Digital product development

Digital products seldom come to market in a ‘turn-key’ shape. They need to test, twist and adapt in order to meet the user’s needs for two reasons:

  1. the digital world innovates at a phenomenal speed
  2. the user’s needs are very hard to gauge

That is why it is crucial to introduce real users early in the design process and allow a product to organically evolve during its life cycle.

A typical product goes through 5 phases before it reaches its full commercial potential


Phase 1:

The first stage of product maturity takes place before any type of institutionalization or process. It is the phase where an idea is being validated against common sense or similar initiatives that have been tried before.

A few things can be pre-defined though:

  • What is the job-to-be-done?
  • What is the current way these things are done, its pain points or obstacles between the user and the preferable outcome?

Typical methods to experiment are:

  • Interviews & qualitative data
  • Some quantitative details readily available
  • (paper) prototypes and user feedback
  • A rough idea of any business benefit that can be tested on common sense

Filling in a Lean Canvas might prove very helpful to get a sense of the context around the product or service.

This stage is about validating your hunch. Draw a high level user journey or even build a makeshift prototype and expose it to stakeholders, namely your end-users.
The KPI is their verbatim and enthusiasm. Record it and ask them why they like it (or don’t like it).

Phase 2:   

Once the first results of the ‘try’ phase are processed the team decides if they see the potential of their idea. The results are prepared for a presentation in which they convey the future potential for the Brand.
The review will evaluate the current approach and see if they can advise on a suitable methodology and some key expertise to complement the existing team. The team is made aware of know pitfalls and maybe some unforeseen opportunities. There might be similar initiatives in the organization with which this experiment can be merged in order to bundle forces. It is likely that a dedicated budget is required, either for vendor support or to backfill this team in their BAU activities.
The key benefit from this stage is that the original team is encouraged to pursue their idea and actively reach out for support from colleagues or even known vendors that might be available to support.
In this phase learning and scoping are the key benefits. All lessons learnt are carefully documented in order to avoid pitfalls and replicate success.

The KPI sits in the pivot points. Where did you learn from user feedback and how did you incorporate this into your next version? Are you a quick learning team, or is it difficult to let go some of your assumptions? Please note that in this stage many key assumptions might invalidate themselves, and therefor is a key moment between getting extra resources and having to shelve the learnings for another time.

Phase 3:

With the help of relevant expertise, budget and possibly an external vendor, the product is fine-tuned for an possible go-to-market. Business readiness is key. Technology, marketing-communication teams, segment owners and support functions are informed and ready to support when and where required.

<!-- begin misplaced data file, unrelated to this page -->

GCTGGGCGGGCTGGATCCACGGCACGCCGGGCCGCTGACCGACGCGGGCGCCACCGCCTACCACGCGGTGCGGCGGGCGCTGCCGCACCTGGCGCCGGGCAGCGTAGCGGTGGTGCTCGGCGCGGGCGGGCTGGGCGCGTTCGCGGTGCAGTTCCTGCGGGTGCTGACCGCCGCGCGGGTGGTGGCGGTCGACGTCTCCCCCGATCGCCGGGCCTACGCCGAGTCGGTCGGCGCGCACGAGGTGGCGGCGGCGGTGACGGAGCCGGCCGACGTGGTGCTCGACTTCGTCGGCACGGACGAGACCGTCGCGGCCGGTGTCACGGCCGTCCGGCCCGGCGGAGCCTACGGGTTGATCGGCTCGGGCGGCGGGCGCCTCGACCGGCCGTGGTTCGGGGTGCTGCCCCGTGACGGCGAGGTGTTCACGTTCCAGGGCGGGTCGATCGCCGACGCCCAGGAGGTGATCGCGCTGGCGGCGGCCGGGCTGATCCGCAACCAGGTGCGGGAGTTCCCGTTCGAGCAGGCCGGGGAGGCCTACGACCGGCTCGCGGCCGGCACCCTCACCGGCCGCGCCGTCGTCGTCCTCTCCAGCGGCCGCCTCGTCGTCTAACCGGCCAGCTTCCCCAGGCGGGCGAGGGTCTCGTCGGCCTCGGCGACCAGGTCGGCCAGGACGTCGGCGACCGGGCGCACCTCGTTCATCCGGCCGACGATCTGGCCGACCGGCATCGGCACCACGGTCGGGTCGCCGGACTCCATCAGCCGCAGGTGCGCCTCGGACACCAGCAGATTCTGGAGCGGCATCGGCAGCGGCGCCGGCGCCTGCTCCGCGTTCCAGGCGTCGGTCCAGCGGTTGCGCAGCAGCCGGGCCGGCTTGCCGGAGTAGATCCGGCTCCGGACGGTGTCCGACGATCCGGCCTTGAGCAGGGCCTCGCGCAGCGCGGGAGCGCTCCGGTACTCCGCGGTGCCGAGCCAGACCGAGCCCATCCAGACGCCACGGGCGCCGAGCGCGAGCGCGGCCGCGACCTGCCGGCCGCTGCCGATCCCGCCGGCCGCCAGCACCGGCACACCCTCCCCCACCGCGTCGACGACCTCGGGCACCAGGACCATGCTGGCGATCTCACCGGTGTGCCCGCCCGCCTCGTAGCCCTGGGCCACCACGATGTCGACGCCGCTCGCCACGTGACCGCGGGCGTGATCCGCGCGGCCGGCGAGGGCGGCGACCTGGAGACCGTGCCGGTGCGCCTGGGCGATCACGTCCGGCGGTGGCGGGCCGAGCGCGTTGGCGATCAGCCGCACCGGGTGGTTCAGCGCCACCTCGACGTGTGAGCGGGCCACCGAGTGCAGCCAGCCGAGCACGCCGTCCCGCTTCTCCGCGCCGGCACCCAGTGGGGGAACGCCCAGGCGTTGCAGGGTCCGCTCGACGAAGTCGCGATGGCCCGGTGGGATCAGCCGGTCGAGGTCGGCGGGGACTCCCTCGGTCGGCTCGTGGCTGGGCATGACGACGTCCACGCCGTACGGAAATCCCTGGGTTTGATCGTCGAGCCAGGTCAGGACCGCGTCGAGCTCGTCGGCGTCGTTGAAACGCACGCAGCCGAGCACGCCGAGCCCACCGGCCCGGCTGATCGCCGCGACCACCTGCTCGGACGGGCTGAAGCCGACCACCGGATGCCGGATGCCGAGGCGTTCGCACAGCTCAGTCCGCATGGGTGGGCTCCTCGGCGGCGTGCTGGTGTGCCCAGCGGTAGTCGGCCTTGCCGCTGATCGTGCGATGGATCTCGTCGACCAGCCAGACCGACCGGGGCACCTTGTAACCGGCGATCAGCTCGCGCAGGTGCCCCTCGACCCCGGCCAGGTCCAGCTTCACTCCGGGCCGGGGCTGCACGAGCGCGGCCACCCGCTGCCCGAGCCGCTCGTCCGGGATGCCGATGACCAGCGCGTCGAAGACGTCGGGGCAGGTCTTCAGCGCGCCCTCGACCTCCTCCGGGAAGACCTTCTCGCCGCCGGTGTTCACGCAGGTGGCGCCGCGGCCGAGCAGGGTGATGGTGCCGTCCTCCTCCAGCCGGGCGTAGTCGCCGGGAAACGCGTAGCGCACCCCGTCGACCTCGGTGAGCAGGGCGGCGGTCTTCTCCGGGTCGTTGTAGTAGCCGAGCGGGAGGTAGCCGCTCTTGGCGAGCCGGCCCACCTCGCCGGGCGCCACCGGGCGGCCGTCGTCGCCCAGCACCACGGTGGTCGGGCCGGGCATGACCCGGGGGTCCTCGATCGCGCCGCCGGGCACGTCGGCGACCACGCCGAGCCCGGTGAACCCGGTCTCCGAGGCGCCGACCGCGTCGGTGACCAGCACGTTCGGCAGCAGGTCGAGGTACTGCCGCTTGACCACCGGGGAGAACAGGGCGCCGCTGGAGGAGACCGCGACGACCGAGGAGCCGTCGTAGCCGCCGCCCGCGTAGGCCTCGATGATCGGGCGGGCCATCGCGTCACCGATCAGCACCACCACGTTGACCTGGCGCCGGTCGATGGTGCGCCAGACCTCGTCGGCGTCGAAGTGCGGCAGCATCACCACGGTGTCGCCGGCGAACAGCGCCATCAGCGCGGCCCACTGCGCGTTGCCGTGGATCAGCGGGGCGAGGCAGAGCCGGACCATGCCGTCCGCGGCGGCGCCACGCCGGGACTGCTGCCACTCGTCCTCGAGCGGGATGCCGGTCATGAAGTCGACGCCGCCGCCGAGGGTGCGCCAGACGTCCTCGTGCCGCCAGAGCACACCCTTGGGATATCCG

Often the product will go-live under the MVP scope, but sometimes it is advisable to increase the scope in order to achieve feature parity or address a critical mass of users.
Part of the go-to-market are the predefined success criteria and their required analytics capabilities. The review board evaluates the business readiness, timing and communication lines.

In this stage you have shown that your core assumptions and believes stand up against user testing & feedback. Now it is time to ask your sponsors for more resources so you can extend an accelerate the Minimum Viable Product’s feature set.
The KPI is the number of journeys/features that you successfully deploy to your MVP.

Phase 4: 

The capability is live and stable under a limited number of users. Incrementally we add new users by campaigns or other methods of awareness, closely monitoring the stability and the commercial results. Namely the results from added segments (not the initial target segment which was the most obvious candidate) are closely evaluated. Besides the numbers we continue to monitor the customer satisfaction and the (social) media response in order to benefit from real-user feedback.
The business case comes to life and we establish the break-even-point where the investment pad back for itself.

The Grow phase is all about awareness and growing your user base. More users means more feedback and therefore a stronger feedback loop.
The KPI is the number of ‘active users’ (using your product every x days).

Phase 5:  
Exploit and sunset

The capability is a integral part of the digital real-estate. There is little product development required to keep a steady flow of revenue and/or cost reductions. It has stood the test of time as well as big volumes of users. The product review is no longer required and replaced by a business review, where the numbers are leading, rather than new development of the UX.
There will be a time when technology catches up with the capability and offers a newer, more slick version of the capability. It might even be the case that the customer preference
would dictate that such a capability is no longer relevant. This would trigger a sunset approach in which the capability is decommissioned after all of its remaining use cases are satisfactory covered by other capabilities.
The 5th and most mature stage is monetization, either direct or indirect. This is where the product or service generates a revenue stream, or even becomes profitable.
The KPI is revenue, cost reduction or a demonstrable share in that.


Key assessment criteria

Key governance criteria

Intake and approach